6 Reasons Your Email Marketing Efforts Are Not Effective
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At one time, email seemed the best way to reach customers in an Internet-connected era. However, over time, customers have grown accustomed to filtering through dozens of email messages to find those that are interesting. When combined with spam filters and Gmail’s Promotions folder, marketers face big challenges in reaching customers.
If you’re still launching mass email campaigns without fine-tuning your strategy, you may have noticed your results are disappointing. Despite the effort you put into creating emails and updating your mailing lists, if you aren’t getting clicks, you’re wasting your time.
Here are a few reasons your old email marketing efforts aren’t working in today’s environment, along with suggestions on fixing them:
1. You don’t know your customers.
Blind sales pitches are no longer enough to win customers. There are a variety of methods that can be used to learn more about your recipients. My favorite is GetResponse, a tool that lets you monitor how customers are interacting with your emails. By making note of behaviors such as email opens, clicks and unsubscribes, you can get to know your own customers better.
2. You aren’t personalizing.
Today’s successful marketers use segmentation and retargeting to gather information on customers to personalize email messages. One of your customers that has purchased a particular product in the past, for instance, may be interested in a similar product you’re launching this month. To accomplish this, you’ll need a tech tool that helps you measure results and deliver those results in the form of emails.
3. Your subject lines need work.
With so many email messages coming in each day, customers often scroll through their inboxes to find items of interest. This is especially true now that your customers are more likely to be reading your email on a smartphone or tablet than a PC. Personalized subject lines can be a big help, but merely inserting a customer’s first name won’t suffice. You’ll need to grab attention with what your subject line says, whether through the use of humor and fun or including something that meets a customer’s demands.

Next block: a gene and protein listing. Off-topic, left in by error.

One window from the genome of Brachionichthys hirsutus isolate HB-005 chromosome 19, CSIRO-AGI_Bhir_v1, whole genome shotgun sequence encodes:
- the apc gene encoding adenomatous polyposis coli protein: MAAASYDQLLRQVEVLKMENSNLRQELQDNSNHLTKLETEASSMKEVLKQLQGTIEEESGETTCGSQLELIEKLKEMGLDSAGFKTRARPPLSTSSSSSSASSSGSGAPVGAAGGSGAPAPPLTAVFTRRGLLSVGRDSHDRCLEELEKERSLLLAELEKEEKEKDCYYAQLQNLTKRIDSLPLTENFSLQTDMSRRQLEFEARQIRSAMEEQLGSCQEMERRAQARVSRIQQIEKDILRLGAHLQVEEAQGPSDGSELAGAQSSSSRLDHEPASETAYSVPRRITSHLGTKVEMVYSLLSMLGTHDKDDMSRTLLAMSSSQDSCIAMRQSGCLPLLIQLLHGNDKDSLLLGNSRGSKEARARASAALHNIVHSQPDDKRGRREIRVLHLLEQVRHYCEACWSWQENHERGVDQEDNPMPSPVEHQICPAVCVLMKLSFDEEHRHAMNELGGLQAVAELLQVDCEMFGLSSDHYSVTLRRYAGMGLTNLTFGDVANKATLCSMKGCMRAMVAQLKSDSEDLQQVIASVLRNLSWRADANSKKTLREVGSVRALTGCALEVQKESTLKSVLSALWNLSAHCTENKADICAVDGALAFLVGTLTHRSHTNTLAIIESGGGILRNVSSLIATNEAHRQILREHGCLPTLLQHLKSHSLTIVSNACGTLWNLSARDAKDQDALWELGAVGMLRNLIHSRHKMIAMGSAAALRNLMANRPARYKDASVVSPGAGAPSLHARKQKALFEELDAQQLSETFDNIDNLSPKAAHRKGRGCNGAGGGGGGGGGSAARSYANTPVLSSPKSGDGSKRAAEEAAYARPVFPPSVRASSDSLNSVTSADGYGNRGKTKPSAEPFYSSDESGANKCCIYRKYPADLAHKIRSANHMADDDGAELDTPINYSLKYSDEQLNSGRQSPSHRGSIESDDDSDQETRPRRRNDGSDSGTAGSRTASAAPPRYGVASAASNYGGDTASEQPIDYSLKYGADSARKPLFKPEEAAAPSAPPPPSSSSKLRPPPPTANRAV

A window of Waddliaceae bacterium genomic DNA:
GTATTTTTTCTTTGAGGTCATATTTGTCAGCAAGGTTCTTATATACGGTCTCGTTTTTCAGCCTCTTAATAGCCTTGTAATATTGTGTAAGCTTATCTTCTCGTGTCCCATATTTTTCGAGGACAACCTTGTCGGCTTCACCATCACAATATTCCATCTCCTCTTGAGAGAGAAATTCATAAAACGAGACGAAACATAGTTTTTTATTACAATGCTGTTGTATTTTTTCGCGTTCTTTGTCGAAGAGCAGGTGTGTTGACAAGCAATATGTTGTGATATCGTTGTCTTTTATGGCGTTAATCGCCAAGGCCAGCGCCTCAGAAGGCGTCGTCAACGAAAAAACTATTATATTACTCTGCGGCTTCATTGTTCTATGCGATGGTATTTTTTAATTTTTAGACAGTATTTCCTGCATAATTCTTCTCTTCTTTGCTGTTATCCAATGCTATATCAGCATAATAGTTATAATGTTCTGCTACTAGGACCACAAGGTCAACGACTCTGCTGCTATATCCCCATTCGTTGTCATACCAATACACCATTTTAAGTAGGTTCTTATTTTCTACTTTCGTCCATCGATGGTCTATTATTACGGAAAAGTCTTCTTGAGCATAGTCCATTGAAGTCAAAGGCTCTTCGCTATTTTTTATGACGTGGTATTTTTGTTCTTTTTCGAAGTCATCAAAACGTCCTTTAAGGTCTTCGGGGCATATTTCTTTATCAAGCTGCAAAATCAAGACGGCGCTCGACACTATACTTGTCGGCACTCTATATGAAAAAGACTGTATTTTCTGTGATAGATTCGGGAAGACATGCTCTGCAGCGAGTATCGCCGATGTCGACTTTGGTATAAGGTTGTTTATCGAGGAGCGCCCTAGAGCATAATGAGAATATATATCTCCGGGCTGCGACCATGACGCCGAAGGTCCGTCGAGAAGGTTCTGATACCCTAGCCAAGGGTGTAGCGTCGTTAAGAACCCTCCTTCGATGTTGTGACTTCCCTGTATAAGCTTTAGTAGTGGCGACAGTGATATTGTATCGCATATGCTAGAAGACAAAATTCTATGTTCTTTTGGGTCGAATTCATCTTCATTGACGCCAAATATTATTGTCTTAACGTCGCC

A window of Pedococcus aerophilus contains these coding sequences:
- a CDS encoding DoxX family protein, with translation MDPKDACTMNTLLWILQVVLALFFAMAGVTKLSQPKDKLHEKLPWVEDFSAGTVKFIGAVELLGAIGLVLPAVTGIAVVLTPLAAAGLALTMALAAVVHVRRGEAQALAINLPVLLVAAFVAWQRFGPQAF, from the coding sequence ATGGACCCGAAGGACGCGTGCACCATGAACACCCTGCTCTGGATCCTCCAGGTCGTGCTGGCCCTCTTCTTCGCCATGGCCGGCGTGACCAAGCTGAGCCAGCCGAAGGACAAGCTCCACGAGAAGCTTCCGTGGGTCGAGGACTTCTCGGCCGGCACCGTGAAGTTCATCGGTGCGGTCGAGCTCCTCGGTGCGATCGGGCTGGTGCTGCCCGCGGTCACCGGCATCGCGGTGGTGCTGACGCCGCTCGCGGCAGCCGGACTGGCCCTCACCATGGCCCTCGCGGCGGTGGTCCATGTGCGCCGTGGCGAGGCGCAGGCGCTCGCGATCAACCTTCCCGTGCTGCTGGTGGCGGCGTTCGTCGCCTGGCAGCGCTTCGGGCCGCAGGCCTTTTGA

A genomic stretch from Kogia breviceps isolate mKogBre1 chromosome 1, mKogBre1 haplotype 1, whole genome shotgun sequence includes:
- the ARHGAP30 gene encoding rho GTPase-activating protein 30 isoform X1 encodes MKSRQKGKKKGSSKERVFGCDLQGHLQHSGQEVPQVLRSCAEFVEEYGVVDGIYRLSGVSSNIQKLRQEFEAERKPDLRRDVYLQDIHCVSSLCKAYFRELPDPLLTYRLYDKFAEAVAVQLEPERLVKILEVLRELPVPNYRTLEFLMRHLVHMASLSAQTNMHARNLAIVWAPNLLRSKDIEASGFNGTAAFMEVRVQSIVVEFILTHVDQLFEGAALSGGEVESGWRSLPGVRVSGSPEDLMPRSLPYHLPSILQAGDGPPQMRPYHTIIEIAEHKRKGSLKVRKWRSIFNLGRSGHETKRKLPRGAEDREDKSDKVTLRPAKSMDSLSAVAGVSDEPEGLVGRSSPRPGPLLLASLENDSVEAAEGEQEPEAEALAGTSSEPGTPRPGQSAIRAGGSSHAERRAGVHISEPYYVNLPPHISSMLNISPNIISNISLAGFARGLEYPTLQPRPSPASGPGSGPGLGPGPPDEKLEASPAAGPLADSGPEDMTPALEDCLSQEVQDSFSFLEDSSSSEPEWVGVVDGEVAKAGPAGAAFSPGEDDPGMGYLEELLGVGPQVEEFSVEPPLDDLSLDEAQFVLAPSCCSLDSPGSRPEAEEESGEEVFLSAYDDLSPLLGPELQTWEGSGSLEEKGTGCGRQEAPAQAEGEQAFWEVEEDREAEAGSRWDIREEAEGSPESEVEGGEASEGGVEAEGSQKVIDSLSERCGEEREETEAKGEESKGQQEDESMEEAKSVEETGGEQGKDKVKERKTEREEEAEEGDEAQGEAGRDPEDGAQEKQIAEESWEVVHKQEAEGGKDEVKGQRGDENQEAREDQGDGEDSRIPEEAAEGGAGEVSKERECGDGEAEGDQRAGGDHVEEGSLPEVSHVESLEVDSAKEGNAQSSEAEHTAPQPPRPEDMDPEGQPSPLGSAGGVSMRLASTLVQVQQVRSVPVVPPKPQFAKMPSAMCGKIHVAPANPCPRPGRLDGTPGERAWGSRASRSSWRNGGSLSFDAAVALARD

4. You aren’t monitoring results.
If you aren’t paying attention to your campaigns, you’re missing a great opportunity. With every new campaign, monitor email opens, click-through rates and conversions. Does an email sent at one time of day get better results than one sent later or earlier? Does one subject line make more of an impact than another? Conduct A/B testing with your campaigns to get the information you need to be more successful with your next try. Modern tools, such as Optimizely or VWO, make testing campaigns a breeze.
5. Your contact databases are outdated.
An email marketing campaign is only as good as the email addresses in the recipient section. Even the best marketing message will be a waste of time if it lands in the inbox of an employee who left a position months earlier. If you aren’t revisiting your contact database on a regular basis, you may notice that you’re failing to get a return on investment on each of your campaigns. Invest in lead generation software that will automatically check your lists for outdated information and recommend updates.
6. You’re overdoing it.
One of the worst things a business can do is abuse the email address a customer has provided. If you’re collecting addresses, use them to send customers information they’re likely to be interested in receiving, such as coupons and special offers. If you’re bombarding your contacts several times a week with blatant marketing messages, you’ll likely find people scramble for the unsubscribe link.
Email marketing is still a relevant part of reaching customers, but as businesses become more savvy, the pressure is on to create email messages that customers want to read. With the right tech tools in place, your brand can remain competitive and increase conversions on each campaign. You’ll also learn more about your customers and be able to put that information toward developing future campaigns.